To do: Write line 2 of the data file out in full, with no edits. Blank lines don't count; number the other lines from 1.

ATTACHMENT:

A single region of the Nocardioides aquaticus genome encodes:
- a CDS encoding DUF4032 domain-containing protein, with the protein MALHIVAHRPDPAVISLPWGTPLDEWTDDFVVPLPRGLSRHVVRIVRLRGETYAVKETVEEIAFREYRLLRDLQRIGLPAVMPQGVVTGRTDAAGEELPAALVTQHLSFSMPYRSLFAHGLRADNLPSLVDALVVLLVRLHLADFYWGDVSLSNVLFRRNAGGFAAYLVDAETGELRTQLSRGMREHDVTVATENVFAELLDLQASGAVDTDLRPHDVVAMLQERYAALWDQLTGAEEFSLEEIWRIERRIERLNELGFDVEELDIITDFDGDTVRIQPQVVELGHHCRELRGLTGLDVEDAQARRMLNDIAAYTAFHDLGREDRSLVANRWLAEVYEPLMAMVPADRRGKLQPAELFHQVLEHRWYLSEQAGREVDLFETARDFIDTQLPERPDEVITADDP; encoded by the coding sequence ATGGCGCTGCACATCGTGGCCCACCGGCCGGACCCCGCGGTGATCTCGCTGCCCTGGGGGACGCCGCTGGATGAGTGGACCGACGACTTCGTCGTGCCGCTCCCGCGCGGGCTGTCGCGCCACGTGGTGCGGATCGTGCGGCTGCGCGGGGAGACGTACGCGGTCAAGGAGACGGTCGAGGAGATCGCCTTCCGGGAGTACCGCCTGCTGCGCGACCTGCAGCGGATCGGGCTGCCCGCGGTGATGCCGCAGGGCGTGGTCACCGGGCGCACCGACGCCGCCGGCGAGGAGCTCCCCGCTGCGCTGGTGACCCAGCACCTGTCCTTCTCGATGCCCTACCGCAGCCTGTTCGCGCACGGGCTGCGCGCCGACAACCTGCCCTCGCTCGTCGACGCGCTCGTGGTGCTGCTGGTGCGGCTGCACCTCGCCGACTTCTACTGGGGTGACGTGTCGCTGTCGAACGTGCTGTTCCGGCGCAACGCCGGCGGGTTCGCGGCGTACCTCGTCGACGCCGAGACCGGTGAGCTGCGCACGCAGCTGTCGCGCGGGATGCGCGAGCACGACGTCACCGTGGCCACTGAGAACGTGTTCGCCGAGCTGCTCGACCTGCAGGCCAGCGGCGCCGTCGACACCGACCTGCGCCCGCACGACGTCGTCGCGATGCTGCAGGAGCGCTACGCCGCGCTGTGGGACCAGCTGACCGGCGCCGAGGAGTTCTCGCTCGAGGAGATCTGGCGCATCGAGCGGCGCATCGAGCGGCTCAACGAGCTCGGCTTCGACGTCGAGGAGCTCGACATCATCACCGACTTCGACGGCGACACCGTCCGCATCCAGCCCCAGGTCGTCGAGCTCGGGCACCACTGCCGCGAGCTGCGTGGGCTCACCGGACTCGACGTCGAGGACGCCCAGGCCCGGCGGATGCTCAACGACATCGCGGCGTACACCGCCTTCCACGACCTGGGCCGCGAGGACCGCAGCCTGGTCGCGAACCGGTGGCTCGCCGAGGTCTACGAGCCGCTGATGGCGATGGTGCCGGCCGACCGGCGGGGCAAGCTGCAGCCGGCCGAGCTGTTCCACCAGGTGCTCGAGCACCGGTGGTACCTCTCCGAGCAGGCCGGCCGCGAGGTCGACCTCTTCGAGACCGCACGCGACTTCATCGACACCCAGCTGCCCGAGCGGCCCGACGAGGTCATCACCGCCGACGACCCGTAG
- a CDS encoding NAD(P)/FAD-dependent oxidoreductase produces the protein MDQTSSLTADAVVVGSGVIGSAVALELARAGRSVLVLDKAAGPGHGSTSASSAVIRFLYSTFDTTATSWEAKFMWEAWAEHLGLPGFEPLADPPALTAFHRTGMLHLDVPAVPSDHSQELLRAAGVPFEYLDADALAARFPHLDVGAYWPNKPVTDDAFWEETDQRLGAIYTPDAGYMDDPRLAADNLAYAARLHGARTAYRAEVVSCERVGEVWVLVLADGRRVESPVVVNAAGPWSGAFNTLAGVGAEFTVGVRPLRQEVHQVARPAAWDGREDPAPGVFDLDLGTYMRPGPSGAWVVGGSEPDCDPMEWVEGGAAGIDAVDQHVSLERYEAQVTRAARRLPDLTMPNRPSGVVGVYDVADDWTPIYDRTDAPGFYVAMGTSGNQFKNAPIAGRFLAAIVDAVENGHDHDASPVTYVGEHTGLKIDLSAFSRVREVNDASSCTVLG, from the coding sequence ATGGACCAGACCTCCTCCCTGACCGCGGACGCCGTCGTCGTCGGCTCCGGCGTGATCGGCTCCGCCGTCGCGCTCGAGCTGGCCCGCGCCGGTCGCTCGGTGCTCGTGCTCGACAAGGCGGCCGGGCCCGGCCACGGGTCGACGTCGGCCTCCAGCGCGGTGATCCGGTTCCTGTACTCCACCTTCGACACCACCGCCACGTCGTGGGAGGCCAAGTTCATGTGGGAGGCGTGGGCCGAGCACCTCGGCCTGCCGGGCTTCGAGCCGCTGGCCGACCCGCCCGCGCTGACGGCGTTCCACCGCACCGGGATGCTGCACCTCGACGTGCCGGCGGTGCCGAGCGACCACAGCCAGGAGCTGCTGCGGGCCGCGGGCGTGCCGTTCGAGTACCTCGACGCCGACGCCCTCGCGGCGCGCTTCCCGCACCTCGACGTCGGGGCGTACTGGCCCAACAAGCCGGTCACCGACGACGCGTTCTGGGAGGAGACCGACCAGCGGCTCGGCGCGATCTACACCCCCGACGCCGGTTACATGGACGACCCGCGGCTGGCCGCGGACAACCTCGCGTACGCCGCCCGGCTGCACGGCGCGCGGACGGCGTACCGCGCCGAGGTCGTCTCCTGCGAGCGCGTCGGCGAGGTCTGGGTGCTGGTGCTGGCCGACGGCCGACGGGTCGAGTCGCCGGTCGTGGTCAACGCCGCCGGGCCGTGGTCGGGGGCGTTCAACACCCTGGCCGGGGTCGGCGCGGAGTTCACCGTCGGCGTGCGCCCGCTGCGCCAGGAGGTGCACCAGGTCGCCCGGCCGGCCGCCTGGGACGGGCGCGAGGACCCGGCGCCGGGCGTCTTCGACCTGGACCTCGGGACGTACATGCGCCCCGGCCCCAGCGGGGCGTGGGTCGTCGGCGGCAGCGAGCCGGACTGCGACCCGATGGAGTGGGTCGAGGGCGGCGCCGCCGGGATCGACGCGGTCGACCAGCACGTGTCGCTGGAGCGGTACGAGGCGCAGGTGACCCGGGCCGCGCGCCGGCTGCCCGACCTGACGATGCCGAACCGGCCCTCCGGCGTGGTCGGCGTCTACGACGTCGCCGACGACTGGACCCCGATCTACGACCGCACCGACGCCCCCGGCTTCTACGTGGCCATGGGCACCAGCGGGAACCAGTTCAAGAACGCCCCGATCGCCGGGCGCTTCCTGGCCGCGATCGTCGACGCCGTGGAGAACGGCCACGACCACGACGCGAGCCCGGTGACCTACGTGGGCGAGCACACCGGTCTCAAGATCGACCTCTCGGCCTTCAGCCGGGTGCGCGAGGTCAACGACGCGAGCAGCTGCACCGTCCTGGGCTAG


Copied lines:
- a CDS encoding DUF4032 domain-containing protein, with the protein MALHIVAHRPDPAVISLPWGTPLDEWTDDFVVPLPRGLSRHVVRIVRLRGETYAVKETVEEIAFREYRLLRDLQRIGLPAVMPQGVVTGRTDAAGEELPAALVTQHLSFSMPYRSLFAHGLRADNLPSLVDALVVLLVRLHLADFYWGDVSLSNVLFRRNAGGFAAYLVDAETGELRTQLSRGMREHDVTVATENVFAELLDLQASGAVDTDLRPHDVVAMLQERYAALWDQLTGAEEFSLEEIWRIERRIERLNELGFDVEELDIITDFDGDTVRIQPQVVELGHHCRELRGLTGLDVEDAQARRMLNDIAAYTAFHDLGREDRSLVANRWLAEVYEPLMAMVPADRRGKLQPAELFHQVLEHRWYLSEQAGREVDLFETARDFIDTQLPERPDEVITADDP; encoded by the coding sequence ATGGCGCTGCACATCGTGGCCCACCGGCCGGACCCCGCGGTGATCTCGCTGCCCTGGGGGACGCCGCTGGATGAGTGGACCGACGACTTCGTCGTGCCGCTCCCGCGCGGGCTGTCGCGCCACGTGGTGCGGATCGTGCGGCTGCGCGGGGAGACGTACGCGGTCAAGGAGACGGTCGAGGAGATCGCCTTCCGGGAGTACCGCCTGCTGCGCGACCTGCAGCGGATCGGGCTGCCCGCGGTGATGCCGCAGGGCGTGGTCACCGGGCGCACCGACGCCGCCGGCGAGGAGCTCCCCGCTGCGCTGGTGACCCAGCACCTGTCCTTCTCGATGCCCTACCGCAGCCTGTTCGCGCACGGGCTGCGCGCCGACAACCTGCCCTCGCTCGTCGACGCGCTCGTGGTGCTGCTGGTGCGGCTGCACCTCGCCGACTTCTACTGGGGTGACGTGTCGCTGTCGAACGTGCTGTTCCGGCGCAACGCCGGCGGGTTCGCGGCGTACCTCGTCGACGCCGAGACCGGTGAGCTGCGCACGCAGCTGTCGCGCGGGATGCGCGAGCACGACGTCACCGTGGCCACTGAGAACGTGTTCGCCGAGCTGCTCGACCTGCAGGCCAGCGGCGCCGTCGACACCGACCTGCGCCCGCACGACGTCGTCGCGATGCTGCAGGAGCGCTACGCCGCGCTGTGGGACCAGCTGACCGGCGCCGAGGAGTTCTCGCTCGAGGAGATCTGGCGCATCGAGCGGCGCATCGAGCGGCTCAACGAGCTCGGCTTCGACGTCGAGGAGCTCGACATCATCACCGACTTCGACGGCGACACCGTCCGCATCCAGCCCCAGGTCGTCGAGCTCGGGCACCACTGCCGCGAGCTGCGTGGGCTCACCGGACTCGACGTCGAGGACGCCCAGGCCCGGCGGATGCTCAACGACATCGCGGCGTACACCGCCTTCCACGACCTGGGCCGCGAGGACCGCAGCCTGGTCGCGAACCGGTGGCTCGCCGAGGTCTACGAGCCGCTGATGGCGATGGTGCCGGCCGACCGGCGGGGCAAGCTGCAGCCGGCCGAGCTGTTCCACCAGGTGCTCGAGCACCGGTGGTACCTCTCCGAGCAGGCCGGCCGCGAGGTCGACCTCTTCGAGACCGCACGCGACTTCATCGACACCCAGCTGCCCGAGCGGCCCGACGAGGTCATCACCGCCGACGACCCGTAG